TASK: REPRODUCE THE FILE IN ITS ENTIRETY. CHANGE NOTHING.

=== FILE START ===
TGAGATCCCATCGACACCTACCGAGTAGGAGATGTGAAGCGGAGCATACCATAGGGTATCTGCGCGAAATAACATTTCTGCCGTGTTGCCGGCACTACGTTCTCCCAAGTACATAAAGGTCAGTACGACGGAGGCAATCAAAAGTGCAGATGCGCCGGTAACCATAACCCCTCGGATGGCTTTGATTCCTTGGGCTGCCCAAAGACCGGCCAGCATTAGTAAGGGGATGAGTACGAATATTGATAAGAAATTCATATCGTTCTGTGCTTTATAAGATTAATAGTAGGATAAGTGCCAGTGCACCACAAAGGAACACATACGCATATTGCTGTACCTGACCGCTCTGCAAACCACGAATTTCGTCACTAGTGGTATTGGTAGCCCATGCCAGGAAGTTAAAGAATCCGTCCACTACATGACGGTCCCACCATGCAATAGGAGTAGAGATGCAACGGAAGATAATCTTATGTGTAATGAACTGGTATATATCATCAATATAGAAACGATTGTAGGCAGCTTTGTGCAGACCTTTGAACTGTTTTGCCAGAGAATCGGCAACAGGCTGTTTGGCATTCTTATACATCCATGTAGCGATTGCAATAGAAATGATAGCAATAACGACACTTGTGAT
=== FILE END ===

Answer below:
TGAGATCCCATCGACACCTACCGAGTAGGAGATGTGAAGCGGAGCATACCATAGGGTATCTGCGCGAAATAACATTTCTGCCGTGTTGCCGGCACTACGTTCTCCCAAGTACATAAAGGTCAGTACGACGGAGGCAATCAAAAGTGCAGATGCGCCGGTAACCATAACCCCTCGGATGGCTTTGATTCCTTGGGCTGCCCAAAGACCGGCCAGCATTAGTAAGGGGATGAGTACGAATATTGATAAGAAATTCATATCGTTCTGTGCTTTATAAGATTAATAGTAGGATAAGTGCCAGTGCACCACAAAGGAACACATACGCATATTGCTGTACCTGACCGCTCTGCAAACCACGAATTTCGTCACTAGTGGTATTGGTAGCCCATGCCAGGAAGTTAAAGAATCCGTCCACTACATGACGGTCCCACCATGCAATAGGAGTAGAGATGCAACGGAAGATAATCTTATGTGTAATGAACTGGTATATATCATCAATATAGAAACGATTGTAGGCAGCTTTGTGCAGACCTTTGAACTGTTTTGCCAGAGAATCGGCAACAGGCTGTTTGGCATTCTTATACATCCATGTAGCGATTGCAATAGAAATGATAGCAATAACGACACTTGTGAT